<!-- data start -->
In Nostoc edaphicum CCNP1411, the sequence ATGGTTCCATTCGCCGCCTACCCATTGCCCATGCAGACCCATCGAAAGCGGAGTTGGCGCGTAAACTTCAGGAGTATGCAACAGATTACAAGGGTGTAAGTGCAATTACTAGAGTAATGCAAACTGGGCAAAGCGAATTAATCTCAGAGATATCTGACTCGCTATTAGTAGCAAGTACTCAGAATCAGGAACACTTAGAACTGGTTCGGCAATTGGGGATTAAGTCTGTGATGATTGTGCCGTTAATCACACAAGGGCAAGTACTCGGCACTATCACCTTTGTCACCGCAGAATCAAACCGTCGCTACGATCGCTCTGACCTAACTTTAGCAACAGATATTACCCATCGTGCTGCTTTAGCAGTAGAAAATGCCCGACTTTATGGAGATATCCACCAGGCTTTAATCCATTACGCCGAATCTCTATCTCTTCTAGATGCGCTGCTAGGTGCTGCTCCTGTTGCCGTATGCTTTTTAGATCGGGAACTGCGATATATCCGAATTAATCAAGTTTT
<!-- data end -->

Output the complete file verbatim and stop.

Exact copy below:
In Nostoc edaphicum CCNP1411, the sequence ATGGTTCCATTCGCCGCCTACCCATTGCCCATGCAGACCCATCGAAAGCGGAGTTGGCGCGTAAACTTCAGGAGTATGCAACAGATTACAAGGGTGTAAGTGCAATTACTAGAGTAATGCAAACTGGGCAAAGCGAATTAATCTCAGAGATATCTGACTCGCTATTAGTAGCAAGTACTCAGAATCAGGAACACTTAGAACTGGTTCGGCAATTGGGGATTAAGTCTGTGATGATTGTGCCGTTAATCACACAAGGGCAAGTACTCGGCACTATCACCTTTGTCACCGCAGAATCAAACCGTCGCTACGATCGCTCTGACCTAACTTTAGCAACAGATATTACCCATCGTGCTGCTTTAGCAGTAGAAAATGCCCGACTTTATGGAGATATCCACCAGGCTTTAATCCATTACGCCGAATCTCTATCTCTTCTAGATGCGCTGCTAGGTGCTGCTCCTGTTGCCGTATGCTTTTTAGATCGGGAACTGCGATATATCCGAATTAATCAAGTTTT